GOVERNORS at two first schools have approved plans to share one headteacher.

When the children return to school after the Easter holidays in April, Corbridge First School and Broomhaugh First School, in Riding Mill, will be under the leadership of executive headteacher Jennifer Ainsley.

The impending retirement of current Broomhaugh headteacher, Jen Stephenson, has allowed the Diocese of Newcastle to look at new ways of securing the Church of England schools’ long-term future, with Miss Ainsley expanding her current role as headteacher at Corbridge.

The move follows a consultation exercise run by Northumberland County Council, which last year earmarked five rural church schools for closure as part of its proposals to close 16 schools in total in the west of the county.

While these plans were scrapped, the local authority urged schools to consider ways of working more closely.

As executive headteacher, Miss Ainsley will split her time between the two schools. An executive deputy head will be appointed in due course.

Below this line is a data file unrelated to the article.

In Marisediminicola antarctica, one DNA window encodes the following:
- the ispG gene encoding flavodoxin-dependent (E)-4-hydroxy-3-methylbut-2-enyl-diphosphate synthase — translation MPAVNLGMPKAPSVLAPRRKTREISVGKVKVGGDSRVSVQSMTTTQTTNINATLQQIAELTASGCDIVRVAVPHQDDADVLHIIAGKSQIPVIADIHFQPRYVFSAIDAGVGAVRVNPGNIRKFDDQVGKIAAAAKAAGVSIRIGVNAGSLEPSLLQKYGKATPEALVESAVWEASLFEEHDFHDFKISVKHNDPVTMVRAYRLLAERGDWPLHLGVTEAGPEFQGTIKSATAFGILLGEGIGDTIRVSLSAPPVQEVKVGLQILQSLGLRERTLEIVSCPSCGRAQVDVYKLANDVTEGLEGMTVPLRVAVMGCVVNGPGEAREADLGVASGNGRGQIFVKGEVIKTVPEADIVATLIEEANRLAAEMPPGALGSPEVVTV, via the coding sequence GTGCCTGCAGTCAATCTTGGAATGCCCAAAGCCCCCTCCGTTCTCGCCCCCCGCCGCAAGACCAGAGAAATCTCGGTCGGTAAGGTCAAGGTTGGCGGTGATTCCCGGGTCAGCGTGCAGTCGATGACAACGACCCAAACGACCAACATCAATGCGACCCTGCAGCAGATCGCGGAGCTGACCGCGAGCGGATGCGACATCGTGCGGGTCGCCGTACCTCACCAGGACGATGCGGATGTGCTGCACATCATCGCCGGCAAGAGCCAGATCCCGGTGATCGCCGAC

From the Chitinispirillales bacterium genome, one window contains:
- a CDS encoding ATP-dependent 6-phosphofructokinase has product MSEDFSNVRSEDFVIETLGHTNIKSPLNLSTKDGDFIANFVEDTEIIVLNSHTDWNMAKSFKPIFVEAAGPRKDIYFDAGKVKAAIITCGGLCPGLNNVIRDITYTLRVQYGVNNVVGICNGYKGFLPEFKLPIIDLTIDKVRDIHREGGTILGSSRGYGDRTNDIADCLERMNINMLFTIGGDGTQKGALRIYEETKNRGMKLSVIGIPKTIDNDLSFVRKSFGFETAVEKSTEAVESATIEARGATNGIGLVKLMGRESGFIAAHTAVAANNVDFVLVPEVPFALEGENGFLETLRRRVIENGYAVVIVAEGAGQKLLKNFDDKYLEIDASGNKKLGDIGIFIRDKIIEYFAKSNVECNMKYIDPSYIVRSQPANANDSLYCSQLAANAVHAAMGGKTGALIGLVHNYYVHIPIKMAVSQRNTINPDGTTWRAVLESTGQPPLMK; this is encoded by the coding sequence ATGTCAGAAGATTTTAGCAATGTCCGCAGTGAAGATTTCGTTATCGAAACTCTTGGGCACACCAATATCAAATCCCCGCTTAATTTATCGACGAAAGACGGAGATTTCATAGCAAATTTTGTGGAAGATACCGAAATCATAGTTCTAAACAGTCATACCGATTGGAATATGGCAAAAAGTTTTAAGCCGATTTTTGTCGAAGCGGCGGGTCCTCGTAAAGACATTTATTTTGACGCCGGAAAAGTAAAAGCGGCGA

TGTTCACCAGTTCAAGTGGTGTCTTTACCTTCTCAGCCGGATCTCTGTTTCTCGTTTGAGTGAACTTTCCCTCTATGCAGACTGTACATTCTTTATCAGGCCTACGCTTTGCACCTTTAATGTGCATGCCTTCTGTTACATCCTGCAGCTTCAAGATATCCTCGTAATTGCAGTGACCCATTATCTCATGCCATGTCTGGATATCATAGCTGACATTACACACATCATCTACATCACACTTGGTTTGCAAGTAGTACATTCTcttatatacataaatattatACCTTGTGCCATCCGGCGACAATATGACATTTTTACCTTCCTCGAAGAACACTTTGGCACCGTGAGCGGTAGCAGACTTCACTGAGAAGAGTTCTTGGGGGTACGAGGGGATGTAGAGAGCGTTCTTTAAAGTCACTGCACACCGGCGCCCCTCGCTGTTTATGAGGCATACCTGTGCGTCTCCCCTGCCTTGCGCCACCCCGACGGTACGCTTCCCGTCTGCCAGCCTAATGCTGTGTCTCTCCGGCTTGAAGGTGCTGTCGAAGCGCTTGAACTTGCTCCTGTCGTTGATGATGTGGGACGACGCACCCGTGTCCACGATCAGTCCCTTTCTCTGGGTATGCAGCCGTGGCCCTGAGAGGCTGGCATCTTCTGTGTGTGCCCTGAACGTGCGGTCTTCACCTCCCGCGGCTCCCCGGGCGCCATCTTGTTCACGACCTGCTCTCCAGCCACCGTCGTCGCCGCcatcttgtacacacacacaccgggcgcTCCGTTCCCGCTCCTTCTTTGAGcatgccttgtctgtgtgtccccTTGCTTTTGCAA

Andrew Neal, chairman of governors at Corbridge, said: “Working together, we are stronger and we can ensure our focus remains on maintaining the fantastic education we offer in our small rural church schools to the benefit of all our pupils.

“Miss Ainsley is fully committed to leading across the two schools, and we have every confidence that the outcome will be prosperous for us all.

“With nearly 250 children in total, their wellbeing and happiness is in out hands. We have taken time to ensure this is the best choice for both schools.”

Karl Fairley, Broomhaugh’s chairman of governors, said: “I would like to acknowledge and thank Jen Stephenson for her exceptional service and dedication to the education of the children of Broomhaugh First School.

“Members of the governing body at Broomhaugh are excited to move forward with Corbridge First School to this shared education team.”

Paul Rickeard, director of education at the Diocese of Newcastle, said: “We believe this is a model which could become much more widespread, particularly among smaller schools, over the coming years.”